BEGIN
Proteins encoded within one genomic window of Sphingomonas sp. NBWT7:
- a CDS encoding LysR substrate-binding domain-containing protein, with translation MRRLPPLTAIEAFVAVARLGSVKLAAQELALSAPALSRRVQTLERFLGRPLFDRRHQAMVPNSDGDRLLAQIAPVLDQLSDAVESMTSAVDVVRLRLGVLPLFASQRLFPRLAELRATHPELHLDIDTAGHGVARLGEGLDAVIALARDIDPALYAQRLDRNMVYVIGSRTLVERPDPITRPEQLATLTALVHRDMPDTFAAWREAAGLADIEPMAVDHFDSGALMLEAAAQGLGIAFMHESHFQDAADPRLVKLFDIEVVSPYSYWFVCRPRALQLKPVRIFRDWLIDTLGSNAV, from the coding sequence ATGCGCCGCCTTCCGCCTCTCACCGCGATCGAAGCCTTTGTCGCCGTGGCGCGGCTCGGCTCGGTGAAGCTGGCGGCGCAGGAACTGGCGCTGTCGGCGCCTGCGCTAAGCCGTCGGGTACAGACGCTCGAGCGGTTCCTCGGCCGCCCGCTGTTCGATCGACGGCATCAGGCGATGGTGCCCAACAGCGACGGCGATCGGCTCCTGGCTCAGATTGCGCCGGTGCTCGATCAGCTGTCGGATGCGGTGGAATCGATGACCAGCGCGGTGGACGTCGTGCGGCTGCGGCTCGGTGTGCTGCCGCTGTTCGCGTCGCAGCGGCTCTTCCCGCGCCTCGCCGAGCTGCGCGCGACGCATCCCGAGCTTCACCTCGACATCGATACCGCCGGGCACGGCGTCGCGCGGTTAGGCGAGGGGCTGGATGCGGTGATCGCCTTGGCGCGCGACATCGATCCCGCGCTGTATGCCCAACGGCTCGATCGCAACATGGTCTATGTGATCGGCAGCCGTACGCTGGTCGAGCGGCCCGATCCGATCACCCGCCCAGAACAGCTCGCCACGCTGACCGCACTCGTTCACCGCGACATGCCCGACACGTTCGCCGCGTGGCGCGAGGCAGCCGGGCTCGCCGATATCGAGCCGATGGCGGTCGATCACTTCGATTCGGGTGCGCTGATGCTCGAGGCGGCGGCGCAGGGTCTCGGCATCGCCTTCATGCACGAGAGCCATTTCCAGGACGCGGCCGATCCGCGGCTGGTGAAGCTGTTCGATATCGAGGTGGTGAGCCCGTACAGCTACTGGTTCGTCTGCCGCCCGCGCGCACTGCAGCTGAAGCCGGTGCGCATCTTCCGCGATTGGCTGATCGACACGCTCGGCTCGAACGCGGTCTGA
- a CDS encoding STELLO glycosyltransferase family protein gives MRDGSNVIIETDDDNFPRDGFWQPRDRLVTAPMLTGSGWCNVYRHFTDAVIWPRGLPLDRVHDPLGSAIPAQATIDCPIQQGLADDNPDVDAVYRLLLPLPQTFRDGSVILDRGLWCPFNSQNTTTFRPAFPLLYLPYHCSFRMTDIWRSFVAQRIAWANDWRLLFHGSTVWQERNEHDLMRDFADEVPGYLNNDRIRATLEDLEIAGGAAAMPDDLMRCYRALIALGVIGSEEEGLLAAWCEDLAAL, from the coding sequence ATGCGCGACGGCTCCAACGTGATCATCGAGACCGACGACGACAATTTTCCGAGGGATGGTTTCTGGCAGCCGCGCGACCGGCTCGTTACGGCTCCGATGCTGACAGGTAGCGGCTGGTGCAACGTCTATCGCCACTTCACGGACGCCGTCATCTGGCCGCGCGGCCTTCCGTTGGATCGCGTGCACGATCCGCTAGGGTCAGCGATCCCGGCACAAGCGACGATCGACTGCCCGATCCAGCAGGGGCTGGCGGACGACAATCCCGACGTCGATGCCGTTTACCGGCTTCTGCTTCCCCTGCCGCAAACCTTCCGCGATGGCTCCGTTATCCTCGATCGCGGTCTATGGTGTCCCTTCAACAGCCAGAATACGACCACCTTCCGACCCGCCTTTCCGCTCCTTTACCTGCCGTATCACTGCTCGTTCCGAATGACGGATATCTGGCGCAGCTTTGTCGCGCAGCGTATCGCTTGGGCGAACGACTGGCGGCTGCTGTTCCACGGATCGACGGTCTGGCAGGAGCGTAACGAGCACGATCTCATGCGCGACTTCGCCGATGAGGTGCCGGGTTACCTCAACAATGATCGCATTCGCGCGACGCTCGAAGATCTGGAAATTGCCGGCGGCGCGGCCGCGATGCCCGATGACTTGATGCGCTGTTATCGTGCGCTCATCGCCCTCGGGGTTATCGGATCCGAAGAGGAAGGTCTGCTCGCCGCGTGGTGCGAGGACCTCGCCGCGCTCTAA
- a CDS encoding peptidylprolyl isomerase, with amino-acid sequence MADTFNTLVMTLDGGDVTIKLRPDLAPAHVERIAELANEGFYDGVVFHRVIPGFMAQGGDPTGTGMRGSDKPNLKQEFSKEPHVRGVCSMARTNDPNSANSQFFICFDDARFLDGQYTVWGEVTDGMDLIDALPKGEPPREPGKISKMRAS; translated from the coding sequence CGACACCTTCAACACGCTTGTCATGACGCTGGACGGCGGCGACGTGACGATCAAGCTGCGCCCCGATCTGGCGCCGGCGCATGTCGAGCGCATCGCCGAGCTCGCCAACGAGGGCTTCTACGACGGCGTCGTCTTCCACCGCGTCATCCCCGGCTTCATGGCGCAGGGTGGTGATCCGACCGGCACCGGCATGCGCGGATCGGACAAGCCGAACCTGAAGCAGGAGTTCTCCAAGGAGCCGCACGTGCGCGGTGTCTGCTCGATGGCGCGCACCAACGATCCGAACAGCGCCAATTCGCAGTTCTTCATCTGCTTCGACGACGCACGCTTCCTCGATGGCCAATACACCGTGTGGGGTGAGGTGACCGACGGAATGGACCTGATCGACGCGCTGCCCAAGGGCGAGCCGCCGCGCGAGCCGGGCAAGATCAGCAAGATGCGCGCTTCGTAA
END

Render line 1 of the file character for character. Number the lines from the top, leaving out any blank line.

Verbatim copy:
Proteins encoded within one genomic window of Sphingomonas sp. NBWT7: